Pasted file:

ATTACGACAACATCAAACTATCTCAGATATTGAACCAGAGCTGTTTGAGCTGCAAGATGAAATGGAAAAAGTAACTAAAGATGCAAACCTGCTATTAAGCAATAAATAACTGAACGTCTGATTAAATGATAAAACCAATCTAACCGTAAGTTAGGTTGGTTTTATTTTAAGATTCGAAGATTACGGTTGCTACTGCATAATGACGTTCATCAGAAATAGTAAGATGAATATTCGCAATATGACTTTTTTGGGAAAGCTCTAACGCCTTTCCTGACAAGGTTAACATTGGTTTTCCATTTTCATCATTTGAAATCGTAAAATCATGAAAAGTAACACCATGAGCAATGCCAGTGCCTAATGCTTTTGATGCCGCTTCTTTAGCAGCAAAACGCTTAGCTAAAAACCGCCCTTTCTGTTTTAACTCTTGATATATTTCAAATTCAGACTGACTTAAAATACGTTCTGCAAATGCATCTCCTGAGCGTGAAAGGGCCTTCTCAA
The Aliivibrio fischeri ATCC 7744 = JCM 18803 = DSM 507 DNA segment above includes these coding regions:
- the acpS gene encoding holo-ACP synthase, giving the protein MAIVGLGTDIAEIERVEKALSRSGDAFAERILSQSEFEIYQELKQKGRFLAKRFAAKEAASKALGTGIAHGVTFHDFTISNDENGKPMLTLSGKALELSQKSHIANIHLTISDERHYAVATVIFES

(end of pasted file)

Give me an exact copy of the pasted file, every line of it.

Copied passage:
ATTACGACAACATCAAACTATCTCAGATATTGAACCAGAGCTGTTTGAGCTGCAAGATGAAATGGAAAAAGTAACTAAAGATGCAAACCTGCTATTAAGCAATAAATAACTGAACGTCTGATTAAATGATAAAACCAATCTAACCGTAAGTTAGGTTGGTTTTATTTTAAGATTCGAAGATTACGGTTGCTACTGCATAATGACGTTCATCAGAAATAGTAAGATGAATATTCGCAATATGACTTTTTTGGGAAAGCTCTAACGCCTTTCCTGACAAGGTTAACATTGGTTTTCCATTTTCATCATTTGAAATCGTAAAATCATGAAAAGTAACACCATGAGCAATGCCAGTGCCTAATGCTTTTGATGCCGCTTCTTTAGCAGCAAAACGCTTAGCTAAAAACCGCCCTTTCTGTTTTAACTCTTGATATATTTCAAATTCAGACTGACTTAAAATACGTTCTGCAAATGCATCTCCTGAGCGTGAAAGGGCCTTCTCAA
The Aliivibrio fischeri ATCC 7744 = JCM 18803 = DSM 507 DNA segment above includes these coding regions:
- the acpS gene encoding holo-ACP synthase, giving the protein MAIVGLGTDIAEIERVEKALSRSGDAFAERILSQSEFEIYQELKQKGRFLAKRFAAKEAASKALGTGIAHGVTFHDFTISNDENGKPMLTLSGKALELSQKSHIANIHLTISDERHYAVATVIFES